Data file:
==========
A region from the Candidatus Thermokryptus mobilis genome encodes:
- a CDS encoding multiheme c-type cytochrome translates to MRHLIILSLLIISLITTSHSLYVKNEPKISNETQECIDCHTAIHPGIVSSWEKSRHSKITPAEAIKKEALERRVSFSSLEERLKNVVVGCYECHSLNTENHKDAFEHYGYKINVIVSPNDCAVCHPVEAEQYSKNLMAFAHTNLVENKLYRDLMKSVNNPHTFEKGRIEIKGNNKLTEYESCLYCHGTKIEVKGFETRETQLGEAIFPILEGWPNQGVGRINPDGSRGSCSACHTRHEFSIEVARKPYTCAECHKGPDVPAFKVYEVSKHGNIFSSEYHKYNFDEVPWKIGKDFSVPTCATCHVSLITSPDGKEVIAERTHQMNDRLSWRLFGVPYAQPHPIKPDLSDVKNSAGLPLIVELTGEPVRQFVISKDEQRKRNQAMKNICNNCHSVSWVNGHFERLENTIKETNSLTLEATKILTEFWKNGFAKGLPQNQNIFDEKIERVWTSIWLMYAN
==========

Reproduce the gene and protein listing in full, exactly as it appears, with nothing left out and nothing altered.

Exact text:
A region from the Candidatus Thermokryptus mobilis genome encodes:
- a CDS encoding multiheme c-type cytochrome translates to MRHLIILSLLIISLITTSHSLYVKNEPKISNETQECIDCHTAIHPGIVSSWEKSRHSKITPAEAIKKEALERRVSFSSLEERLKNVVVGCYECHSLNTENHKDAFEHYGYKINVIVSPNDCAVCHPVEAEQYSKNLMAFAHTNLVENKLYRDLMKSVNNPHTFEKGRIEIKGNNKLTEYESCLYCHGTKIEVKGFETRETQLGEAIFPILEGWPNQGVGRINPDGSRGSCSACHTRHEFSIEVARKPYTCAECHKGPDVPAFKVYEVSKHGNIFSSEYHKYNFDEVPWKIGKDFSVPTCATCHVSLITSPDGKEVIAERTHQMNDRLSWRLFGVPYAQPHPIKPDLSDVKNSAGLPLIVELTGEPVRQFVISKDEQRKRNQAMKNICNNCHSVSWVNGHFERLENTIKETNSLTLEATKILTEFWKNGFAKGLPQNQNIFDEKIERVWTSIWLMYAN